Knowing How You Respond to Conflict: Rhino vs. Hedgehog

When a difficult situation arises, what’s your default mode of approach? Are you willing to charge into the conflict, head-first? Or do you just want to curl up in a ball and make everyone go away?

Knowing your tendencies can go a long way in improving your response to conflict in all sorts of relationships. Nicky and Sila Lee, authors of The Marriage Book, offer two pictures of how people deal with conflict: becoming either a rhinoceros, or a hedgehog.

If you tend to be a “rhino”, chances are you’re willing to get aggressive when dealing with difficult issues. You’ll want to ‘have it out’ in a fight, rather than walk away from the problem. A rhino charges straight in, horn pointed and ready to attack.

But if you’re a “hedgehog”, you’re much more likely to want to avoid conflict. When things get challenging, you’ll want to stop the conflict by shutting down. A hedgehog curls up in a ball and sticks its prickly spines out so no one can hurt it.

Despite the radical differences in these two tendencies, each offers benefits and challenges to situations of conflict. Put simply:

Rhinos want to charge into the conflict. Pro: conflict needs to be dealt with; Con: not always in an aggressive way.

Hedgehogs want to avoid conflict. Pro: sometimes conflict is unnecessary and self-protection is important; Con: not always at the cost of avoidance or shutting out other people.

Whether it’s a marriage, a friendship, or a sibling or work relationship, all of us bump up against people who tend towards the opposite end of the spectrum from ourselves.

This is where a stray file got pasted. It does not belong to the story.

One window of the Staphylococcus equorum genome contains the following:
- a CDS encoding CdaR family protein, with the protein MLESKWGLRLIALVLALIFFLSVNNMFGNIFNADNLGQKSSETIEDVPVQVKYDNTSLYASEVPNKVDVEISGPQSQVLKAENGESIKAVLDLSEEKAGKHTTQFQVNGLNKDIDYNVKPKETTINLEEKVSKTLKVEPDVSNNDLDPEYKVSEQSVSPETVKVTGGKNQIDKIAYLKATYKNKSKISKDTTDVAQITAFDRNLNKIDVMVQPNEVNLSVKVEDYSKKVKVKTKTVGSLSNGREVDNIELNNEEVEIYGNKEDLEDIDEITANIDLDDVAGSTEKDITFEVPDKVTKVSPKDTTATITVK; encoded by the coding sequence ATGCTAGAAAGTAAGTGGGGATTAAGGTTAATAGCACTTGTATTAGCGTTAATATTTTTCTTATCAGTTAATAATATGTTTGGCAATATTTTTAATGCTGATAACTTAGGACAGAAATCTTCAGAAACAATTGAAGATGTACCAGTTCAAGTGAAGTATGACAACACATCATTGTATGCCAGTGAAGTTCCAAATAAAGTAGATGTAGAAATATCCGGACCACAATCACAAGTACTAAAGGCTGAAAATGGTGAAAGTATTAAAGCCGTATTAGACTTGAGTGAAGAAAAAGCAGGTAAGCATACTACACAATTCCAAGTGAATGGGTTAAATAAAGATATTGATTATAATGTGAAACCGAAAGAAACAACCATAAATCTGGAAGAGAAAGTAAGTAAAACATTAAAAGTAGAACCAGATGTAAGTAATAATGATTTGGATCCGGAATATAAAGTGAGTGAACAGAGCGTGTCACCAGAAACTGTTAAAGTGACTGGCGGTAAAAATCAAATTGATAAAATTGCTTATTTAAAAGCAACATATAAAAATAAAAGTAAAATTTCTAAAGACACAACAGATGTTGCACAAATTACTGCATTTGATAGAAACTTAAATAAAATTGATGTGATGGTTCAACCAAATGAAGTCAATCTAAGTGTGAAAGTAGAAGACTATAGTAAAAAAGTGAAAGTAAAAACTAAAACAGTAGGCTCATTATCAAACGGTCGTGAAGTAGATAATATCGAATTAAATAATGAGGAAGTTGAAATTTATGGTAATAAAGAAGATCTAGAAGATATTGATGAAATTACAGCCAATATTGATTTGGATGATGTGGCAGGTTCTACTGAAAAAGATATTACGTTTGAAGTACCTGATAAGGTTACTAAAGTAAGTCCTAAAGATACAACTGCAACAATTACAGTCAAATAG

What’s to be done?

First, it helps to realize that the differences exist. If we’re a hedgehog working with a rhino, we might begin to appreciate that what we perceive to be aggression towards us personally is just the natural tendency of someone who doesn’t mind arguing.

Similarly, it helps to understand others so that we can try to accommodate them a bit more. The Rhino can begin to understand that her natural reactions might intimidate others and need to be tempered. The Hedgehog can realize that shutting everyone out might be confusing, and a request for some personal time to process the situation is in order.

Seeing the good in the other end of the spectrum also helps us to grow, as individuals, toward a more measured response. (Like all tendencies, knowing where you’re starting from can help you realize which direction to head.) A good friendship between a rhino and a hedgehog can make the hedgehog more confident in approaching conflict, and the rhino more aware of people’s need for personal space before facing a difficult issue.

What’s more, the beauty of a whole spectrum of behavioural tendencies is that it reveals there isn’t one single best way to be. Sometimes a situation calls for a more rhino-type of approach, while other times, a hedgehog-like response is more appropriate. Negotiating a pay raise, for example, needs more assertiveness, while stepping out of a dysfunctional relationship requires more firm boundaries and less engagement with the dysfunction.

A hedgehog might phone a rhino friend before a difficult meeting with her (aggressive) employer, while a rhino might phone a hedgehog friend before a tough conversation with his (co-dependent) brother.

It’s unlikely we’ll ever change from horns to spines, but whether we tend to charge in or curl up, we can always aim for more balance in ourselves while we appreciate the differences in others.